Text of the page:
- CNN's final national poll before the elections shows President Bush's approval rating dipping to 35 percent and Democrats leading Republicans on the generic congressional ballot, 58 percent to 38 percent.
Discuss (1 comment)
At a glance, the polls below (coupled with the historical tendency of 1) undecideds tend to break for the challenger, and 2) an incumbent held under 50% in the polls is in serious trouble) suggest:
Democrats Safe: Connecticut, Michigan, Minnesota, Montana, New Jersey, Ohio, Pennsylvania
Democrat Lean: Missouri
Toss-Up: Maryland, Rhode Island, Virginia
Republican Safe: Tennessee
In an anti-Bush, anti-Iraq, anti-Republican, anti-incumbent election cycle -- like this one is, the Toss-ups are truly the challengers to lose.
Look for a Democratic Senate come January 2007.
As you peruse the polls below, you might notice that many of the races are statistically too close to call. That means two factors will take over in the final hours:
1) GOTV efforts which have been highly touted on both sides of the aisle.
2) Voter enthusiasm. Who will be more likely to turn their opinions into actual voting. Democrats or Republicans?
Connecticut: Lieberman will take this one, holding large leads over challenger Ned Lamont. Independent Lieberman will caucus with the Democrats.
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They site a new Gallup poll that finds:
- Then, likely voters by 51%-44% favored GOP congressional candidates. Now, 51%-44% favor Democratic ones.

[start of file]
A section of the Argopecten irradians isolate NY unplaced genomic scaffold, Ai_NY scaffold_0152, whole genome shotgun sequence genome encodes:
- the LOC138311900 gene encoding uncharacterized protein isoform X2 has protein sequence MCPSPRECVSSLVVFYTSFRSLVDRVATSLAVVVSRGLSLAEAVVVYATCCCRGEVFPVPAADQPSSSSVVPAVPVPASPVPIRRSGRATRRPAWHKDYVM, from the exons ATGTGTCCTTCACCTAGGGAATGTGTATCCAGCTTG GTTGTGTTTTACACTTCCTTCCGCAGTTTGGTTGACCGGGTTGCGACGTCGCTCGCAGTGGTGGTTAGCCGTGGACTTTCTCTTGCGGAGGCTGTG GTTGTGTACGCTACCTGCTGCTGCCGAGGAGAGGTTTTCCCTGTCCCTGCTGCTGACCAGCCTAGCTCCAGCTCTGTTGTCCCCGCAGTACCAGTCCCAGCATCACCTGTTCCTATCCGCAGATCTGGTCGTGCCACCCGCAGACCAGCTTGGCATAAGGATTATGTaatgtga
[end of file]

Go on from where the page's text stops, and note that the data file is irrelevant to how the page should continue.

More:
- Then, disapproval of Congress was at 66%. Now, disapproval of Congress is at 70%."
- Then, 52% said they were paying "quite a lot" of attention to the elections, the highest since the Gallup Poll began asking the question in 1958. Now, 50% say they are paying "quite a lot" of attention.
- Six of 10 Americans say they are dissatisfied with the way things are going in the country.
- By 2-1 they say national issues, not local and state ones, are determining their vote.
- And on the dominant national issue, 56% call the decision to invade Iraq a mistake.
- 36% of likely voters say that are casting a ballot for a candidate to send a message that they oppose Bush; 20% to send a message that they support him.
- By 40%-33%, likely voters in the USA TODAY Poll say the country would be better off if Democrats, not Republicans, controlled Congress.
On August 1, the California's eminent "non-partisan" polling organization, the Field Poll, released a new poll on voter preferences in six "down ballot" state constitutional office races; Lt Governor, Treasurer, Secretary of State, Attorney General, Controller, and Insurance Commissioner.
Theis year there are six parties that have "ballot qualified" candidates running in each of these races, the American Independent Party, the Democratic Party, the Green Party, the Libertarian Party, the Republican Party, and the Peace & Freedom Party.
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GOP strategist Ed Gillespie, however, begs to differ. When asked on Larry King Live about Republican plummeting poll numbers, Gillespie said, "I think that has something to do with gas prices that have gone over $3 per gallon..."